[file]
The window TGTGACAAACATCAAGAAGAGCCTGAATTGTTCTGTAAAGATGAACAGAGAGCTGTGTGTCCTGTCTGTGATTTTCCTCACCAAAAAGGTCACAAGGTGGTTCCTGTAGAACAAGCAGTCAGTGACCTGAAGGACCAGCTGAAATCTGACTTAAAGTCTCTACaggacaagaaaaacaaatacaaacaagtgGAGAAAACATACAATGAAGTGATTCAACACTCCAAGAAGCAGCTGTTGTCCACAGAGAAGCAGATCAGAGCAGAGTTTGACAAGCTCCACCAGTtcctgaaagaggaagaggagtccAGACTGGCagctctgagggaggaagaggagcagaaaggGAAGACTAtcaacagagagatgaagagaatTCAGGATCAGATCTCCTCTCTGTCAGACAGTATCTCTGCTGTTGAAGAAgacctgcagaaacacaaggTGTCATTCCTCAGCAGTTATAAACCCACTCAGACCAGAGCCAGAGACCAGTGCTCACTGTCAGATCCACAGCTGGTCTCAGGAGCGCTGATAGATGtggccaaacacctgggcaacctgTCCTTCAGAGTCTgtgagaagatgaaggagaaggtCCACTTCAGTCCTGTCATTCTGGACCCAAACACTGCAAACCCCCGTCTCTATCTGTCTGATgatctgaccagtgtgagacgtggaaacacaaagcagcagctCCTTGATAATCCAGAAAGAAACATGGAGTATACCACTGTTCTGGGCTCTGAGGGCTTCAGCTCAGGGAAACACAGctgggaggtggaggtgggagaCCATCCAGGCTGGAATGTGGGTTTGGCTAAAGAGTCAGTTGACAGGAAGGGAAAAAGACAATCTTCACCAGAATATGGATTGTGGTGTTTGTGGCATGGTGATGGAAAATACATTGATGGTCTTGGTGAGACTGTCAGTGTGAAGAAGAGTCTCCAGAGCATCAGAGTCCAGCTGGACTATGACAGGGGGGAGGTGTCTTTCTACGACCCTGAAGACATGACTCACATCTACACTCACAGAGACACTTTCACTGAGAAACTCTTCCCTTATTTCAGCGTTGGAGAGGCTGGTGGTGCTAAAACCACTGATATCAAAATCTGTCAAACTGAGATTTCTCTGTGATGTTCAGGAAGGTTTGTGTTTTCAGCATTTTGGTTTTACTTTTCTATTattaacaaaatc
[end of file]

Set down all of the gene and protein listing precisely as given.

The window TGTGACAAACATCAAGAAGAGCCTGAATTGTTCTGTAAAGATGAACAGAGAGCTGTGTGTCCTGTCTGTGATTTTCCTCACCAAAAAGGTCACAAGGTGGTTCCTGTAGAACAAGCAGTCAGTGACCTGAAGGACCAGCTGAAATCTGACTTAAAGTCTCTACaggacaagaaaaacaaatacaaacaagtgGAGAAAACATACAATGAAGTGATTCAACACTCCAAGAAGCAGCTGTTGTCCACAGAGAAGCAGATCAGAGCAGAGTTTGACAAGCTCCACCAGTtcctgaaagaggaagaggagtccAGACTGGCagctctgagggaggaagaggagcagaaaggGAAGACTAtcaacagagagatgaagagaatTCAGGATCAGATCTCCTCTCTGTCAGACAGTATCTCTGCTGTTGAAGAAgacctgcagaaacacaaggTGTCATTCCTCAGCAGTTATAAACCCACTCAGACCAGAGCCAGAGACCAGTGCTCACTGTCAGATCCACAGCTGGTCTCAGGAGCGCTGATAGATGtggccaaacacctgggcaacctgTCCTTCAGAGTCTgtgagaagatgaaggagaaggtCCACTTCAGTCCTGTCATTCTGGACCCAAACACTGCAAACCCCCGTCTCTATCTGTCTGATgatctgaccagtgtgagacgtggaaacacaaagcagcagctCCTTGATAATCCAGAAAGAAACATGGAGTATACCACTGTTCTGGGCTCTGAGGGCTTCAGCTCAGGGAAACACAGctgggaggtggaggtgggagaCCATCCAGGCTGGAATGTGGGTTTGGCTAAAGAGTCAGTTGACAGGAAGGGAAAAAGACAATCTTCACCAGAATATGGATTGTGGTGTTTGTGGCATGGTGATGGAAAATACATTGATGGTCTTGGTGAGACTGTCAGTGTGAAGAAGAGTCTCCAGAGCATCAGAGTCCAGCTGGACTATGACAGGGGGGAGGTGTCTTTCTACGACCCTGAAGACATGACTCACATCTACACTCACAGAGACACTTTCACTGAGAAACTCTTCCCTTATTTCAGCGTTGGAGAGGCTGGTGGTGCTAAAACCACTGATATCAAAATCTGTCAAACTGAGATTTCTCTGTGATGTTCAGGAAGGTTTGTGTTTTCAGCATTTTGGTTTTACTTTTCTATTattaacaaaatc